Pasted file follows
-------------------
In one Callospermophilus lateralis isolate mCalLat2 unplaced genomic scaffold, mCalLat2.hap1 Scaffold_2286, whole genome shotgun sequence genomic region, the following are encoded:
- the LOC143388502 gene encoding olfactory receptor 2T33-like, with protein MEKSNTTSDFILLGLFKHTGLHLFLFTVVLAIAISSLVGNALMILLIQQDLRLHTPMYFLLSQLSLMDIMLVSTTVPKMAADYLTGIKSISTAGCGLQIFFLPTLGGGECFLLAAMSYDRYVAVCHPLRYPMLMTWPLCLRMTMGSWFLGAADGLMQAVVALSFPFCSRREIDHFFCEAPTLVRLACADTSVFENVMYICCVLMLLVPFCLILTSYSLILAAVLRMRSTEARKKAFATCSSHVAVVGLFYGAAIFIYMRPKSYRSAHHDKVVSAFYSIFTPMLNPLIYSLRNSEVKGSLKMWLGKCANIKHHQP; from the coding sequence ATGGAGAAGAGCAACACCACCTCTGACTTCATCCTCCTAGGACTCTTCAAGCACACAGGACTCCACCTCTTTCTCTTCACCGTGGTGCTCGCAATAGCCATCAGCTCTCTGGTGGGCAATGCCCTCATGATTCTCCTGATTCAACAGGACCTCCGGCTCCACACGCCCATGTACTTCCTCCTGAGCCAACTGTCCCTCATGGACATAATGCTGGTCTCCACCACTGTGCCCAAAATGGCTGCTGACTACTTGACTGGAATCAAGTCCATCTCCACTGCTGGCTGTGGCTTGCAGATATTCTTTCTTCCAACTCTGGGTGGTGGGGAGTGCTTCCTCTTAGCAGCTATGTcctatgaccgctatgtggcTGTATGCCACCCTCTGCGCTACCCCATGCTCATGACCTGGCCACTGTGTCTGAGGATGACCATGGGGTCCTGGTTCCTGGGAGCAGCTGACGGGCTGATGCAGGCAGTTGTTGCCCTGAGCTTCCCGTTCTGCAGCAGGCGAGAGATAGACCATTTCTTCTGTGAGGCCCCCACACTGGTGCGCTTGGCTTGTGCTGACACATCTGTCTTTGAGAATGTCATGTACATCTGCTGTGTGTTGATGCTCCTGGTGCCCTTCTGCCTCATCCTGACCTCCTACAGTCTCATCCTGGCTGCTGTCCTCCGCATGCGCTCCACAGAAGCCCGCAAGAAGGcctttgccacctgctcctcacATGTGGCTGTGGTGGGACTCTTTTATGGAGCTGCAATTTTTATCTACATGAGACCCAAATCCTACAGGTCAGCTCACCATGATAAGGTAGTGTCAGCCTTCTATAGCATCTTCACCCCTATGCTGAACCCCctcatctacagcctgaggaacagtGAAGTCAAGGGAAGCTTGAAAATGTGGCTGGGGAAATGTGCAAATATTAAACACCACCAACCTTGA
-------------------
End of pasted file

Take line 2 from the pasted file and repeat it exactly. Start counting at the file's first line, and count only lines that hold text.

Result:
- the LOC143388502 gene encoding olfactory receptor 2T33-like, with protein MEKSNTTSDFILLGLFKHTGLHLFLFTVVLAIAISSLVGNALMILLIQQDLRLHTPMYFLLSQLSLMDIMLVSTTVPKMAADYLTGIKSISTAGCGLQIFFLPTLGGGECFLLAAMSYDRYVAVCHPLRYPMLMTWPLCLRMTMGSWFLGAADGLMQAVVALSFPFCSRREIDHFFCEAPTLVRLACADTSVFENVMYICCVLMLLVPFCLILTSYSLILAAVLRMRSTEARKKAFATCSSHVAVVGLFYGAAIFIYMRPKSYRSAHHDKVVSAFYSIFTPMLNPLIYSLRNSEVKGSLKMWLGKCANIKHHQP; from the coding sequence ATGGAGAAGAGCAACACCACCTCTGACTTCATCCTCCTAGGACTCTTCAAGCACACAGGACTCCACCTCTTTCTCTTCACCGTGGTGCTCGCAATAGCCATCAGCTCTCTGGTGGGCAATGCCCTCATGATTCTCCTGATTCAACAGGACCTCCGGCTCCACACGCCCATGTACTTCCTCCTGAGCCAACTGTCCCTCATGGACATAATGCTGGTCTCCACCACTGTGCCCAAAATGGCTGCTGACTACTTGACTGGAATCAAGTCCATCTCCACTGCTGGCTGTGGCTTGCAGATATTCTTTCTTCCAACTCTGGGTGGTGGGGAGTGCTTCCTCTTAGCAGCTATGTcctatgaccgctatgtggcTGTATGCCACCCTCTGCGCTACCCCATGCTCATGACCTGGCCACTGTGTCTGAGGATGACCATGGGGTCCTGGTTCCTGGGAGCAGCTGACGGGCTGATGCAGGCAGTTGTTGCCCTGAGCTTCCCGTTCTGCAGCAGGCGAGAGATAGACCATTTCTTCTGTGAGGCCCCCACACTGGTGCGCTTGGCTTGTGCTGACACATCTGTCTTTGAGAATGTCATGTACATCTGCTGTGTGTTGATGCTCCTGGTGCCCTTCTGCCTCATCCTGACCTCCTACAGTCTCATCCTGGCTGCTGTCCTCCGCATGCGCTCCACAGAAGCCCGCAAGAAGGcctttgccacctgctcctcacATGTGGCTGTGGTGGGACTCTTTTATGGAGCTGCAATTTTTATCTACATGAGACCCAAATCCTACAGGTCAGCTCACCATGATAAGGTAGTGTCAGCCTTCTATAGCATCTTCACCCCTATGCTGAACCCCctcatctacagcctgaggaacagtGAAGTCAAGGGAAGCTTGAAAATGTGGCTGGGGAAATGTGCAAATATTAAACACCACCAACCTTGA